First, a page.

Historical Highlights

Congressional Budget and Impoundment Control Act of 1974

July 12, 1974
Congressional Budget and Impoundment Control Act of 1974 Collection of the U.S. House of Representatives
About this object
A 12-term Representative, Albert Ullman of Oregon chaired five committees during his House service: Joint Committee on Budget Control, Budget, Ways and Means, Joint Committee on Internal Revenue Taxation, and Joint Committee on Taxation.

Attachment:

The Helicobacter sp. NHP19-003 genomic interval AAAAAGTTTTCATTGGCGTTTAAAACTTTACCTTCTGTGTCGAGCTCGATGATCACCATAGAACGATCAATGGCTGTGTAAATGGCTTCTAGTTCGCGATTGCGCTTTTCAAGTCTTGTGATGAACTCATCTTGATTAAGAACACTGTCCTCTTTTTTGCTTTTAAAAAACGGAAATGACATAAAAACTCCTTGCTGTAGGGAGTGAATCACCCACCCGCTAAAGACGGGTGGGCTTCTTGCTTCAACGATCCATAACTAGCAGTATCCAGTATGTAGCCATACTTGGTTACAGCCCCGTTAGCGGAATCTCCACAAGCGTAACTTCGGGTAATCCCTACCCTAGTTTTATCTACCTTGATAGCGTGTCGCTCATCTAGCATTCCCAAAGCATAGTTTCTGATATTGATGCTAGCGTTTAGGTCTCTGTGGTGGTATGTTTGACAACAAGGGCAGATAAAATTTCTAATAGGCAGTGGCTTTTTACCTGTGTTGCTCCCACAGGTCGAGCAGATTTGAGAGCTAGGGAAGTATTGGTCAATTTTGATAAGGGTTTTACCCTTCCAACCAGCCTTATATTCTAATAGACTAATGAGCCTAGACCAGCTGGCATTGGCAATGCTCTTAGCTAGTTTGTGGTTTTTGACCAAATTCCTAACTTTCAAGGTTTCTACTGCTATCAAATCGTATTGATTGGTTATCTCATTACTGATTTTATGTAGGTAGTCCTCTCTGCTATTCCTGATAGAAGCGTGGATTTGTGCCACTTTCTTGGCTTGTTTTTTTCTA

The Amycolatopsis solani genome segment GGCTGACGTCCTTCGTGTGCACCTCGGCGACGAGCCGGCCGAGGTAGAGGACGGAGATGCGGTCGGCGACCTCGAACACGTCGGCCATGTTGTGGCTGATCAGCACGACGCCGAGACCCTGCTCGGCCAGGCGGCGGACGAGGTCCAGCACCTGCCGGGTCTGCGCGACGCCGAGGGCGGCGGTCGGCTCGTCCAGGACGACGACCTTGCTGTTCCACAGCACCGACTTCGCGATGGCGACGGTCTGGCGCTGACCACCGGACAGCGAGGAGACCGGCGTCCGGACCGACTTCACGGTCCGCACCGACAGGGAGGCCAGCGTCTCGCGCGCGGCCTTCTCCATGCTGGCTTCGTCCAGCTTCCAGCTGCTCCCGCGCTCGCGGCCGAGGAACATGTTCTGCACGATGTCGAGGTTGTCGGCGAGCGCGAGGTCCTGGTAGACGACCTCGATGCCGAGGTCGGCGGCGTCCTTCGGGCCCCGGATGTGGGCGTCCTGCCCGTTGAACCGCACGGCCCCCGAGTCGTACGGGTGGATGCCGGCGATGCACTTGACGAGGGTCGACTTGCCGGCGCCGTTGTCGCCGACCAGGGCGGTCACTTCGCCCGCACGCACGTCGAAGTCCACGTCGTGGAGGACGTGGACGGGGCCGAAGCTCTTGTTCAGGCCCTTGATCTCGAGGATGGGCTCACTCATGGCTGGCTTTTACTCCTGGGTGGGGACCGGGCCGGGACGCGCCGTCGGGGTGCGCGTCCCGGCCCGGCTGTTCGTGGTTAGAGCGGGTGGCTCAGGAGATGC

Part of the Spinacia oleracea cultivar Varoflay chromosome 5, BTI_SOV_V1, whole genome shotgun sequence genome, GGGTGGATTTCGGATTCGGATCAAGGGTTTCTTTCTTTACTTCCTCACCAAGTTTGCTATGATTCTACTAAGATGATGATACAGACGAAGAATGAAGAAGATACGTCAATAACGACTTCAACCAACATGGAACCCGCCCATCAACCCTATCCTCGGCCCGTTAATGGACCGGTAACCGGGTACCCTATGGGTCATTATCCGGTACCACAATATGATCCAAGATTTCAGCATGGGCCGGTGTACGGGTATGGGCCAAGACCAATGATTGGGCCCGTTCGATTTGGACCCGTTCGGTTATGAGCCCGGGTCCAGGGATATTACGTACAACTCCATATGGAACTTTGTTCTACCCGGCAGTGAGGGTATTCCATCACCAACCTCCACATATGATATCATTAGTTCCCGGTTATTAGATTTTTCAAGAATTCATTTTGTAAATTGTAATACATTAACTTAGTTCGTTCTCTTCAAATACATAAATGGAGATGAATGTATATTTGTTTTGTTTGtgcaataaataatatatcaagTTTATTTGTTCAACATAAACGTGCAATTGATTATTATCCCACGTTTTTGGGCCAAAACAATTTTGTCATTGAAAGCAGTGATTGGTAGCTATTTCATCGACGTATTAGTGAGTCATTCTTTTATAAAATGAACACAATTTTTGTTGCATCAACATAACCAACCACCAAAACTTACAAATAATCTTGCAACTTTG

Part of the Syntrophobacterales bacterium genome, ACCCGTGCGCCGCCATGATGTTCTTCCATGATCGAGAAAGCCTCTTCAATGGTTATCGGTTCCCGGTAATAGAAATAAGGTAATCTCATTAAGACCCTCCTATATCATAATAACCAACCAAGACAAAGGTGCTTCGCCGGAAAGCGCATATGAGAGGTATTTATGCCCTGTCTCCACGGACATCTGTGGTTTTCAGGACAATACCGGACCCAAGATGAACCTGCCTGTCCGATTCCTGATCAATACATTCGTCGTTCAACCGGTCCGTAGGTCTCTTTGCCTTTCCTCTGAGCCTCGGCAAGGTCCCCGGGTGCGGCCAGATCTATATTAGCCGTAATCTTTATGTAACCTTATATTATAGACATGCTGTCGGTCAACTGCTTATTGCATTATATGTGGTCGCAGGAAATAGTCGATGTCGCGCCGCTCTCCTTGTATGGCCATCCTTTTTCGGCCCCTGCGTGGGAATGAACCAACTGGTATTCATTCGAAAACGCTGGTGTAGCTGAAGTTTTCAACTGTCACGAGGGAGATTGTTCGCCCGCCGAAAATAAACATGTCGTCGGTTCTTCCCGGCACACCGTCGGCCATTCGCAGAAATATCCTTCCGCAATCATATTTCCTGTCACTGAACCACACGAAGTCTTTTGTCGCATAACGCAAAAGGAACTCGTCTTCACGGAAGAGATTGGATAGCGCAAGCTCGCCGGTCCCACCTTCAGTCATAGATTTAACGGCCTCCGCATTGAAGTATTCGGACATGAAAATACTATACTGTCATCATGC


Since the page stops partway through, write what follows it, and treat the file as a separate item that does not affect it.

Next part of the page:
The Congressional Budget and Impoundment Control Act of 1974, was signed into law creating the House Budget Committee on this date. The bill overhauled the Budget and Accounting Act of 1921, which had been intended to assist Congress in its appropriations role by requiring the President to submit an annual budget. As the process grew more institutionalized, Presidents sought to exert greater control over federal spending. Frustrated with President Richard M. Nixon’s impoundment of congressionally appropriated funds, Congress reasserted its budget authority. By shifting the federal government’s fiscal year from July 1 to October 1, Congress gained the time to respond to the President’s annual budget message and properly legislate federal spending. The act created both the House and Senate Budget Committees and the Congressional Budget Office (CBO). The CBO was charged with gathering data and estimates and supplying the committees with proper information to assist the federal budget process. The House Budget Committee became a standing committee on July 12, 1974, in the 93rd Congress (1973–1975), but it did not organize until August 14, 1974. Albert Ullman of Oregon served as the first chairman of the committee.

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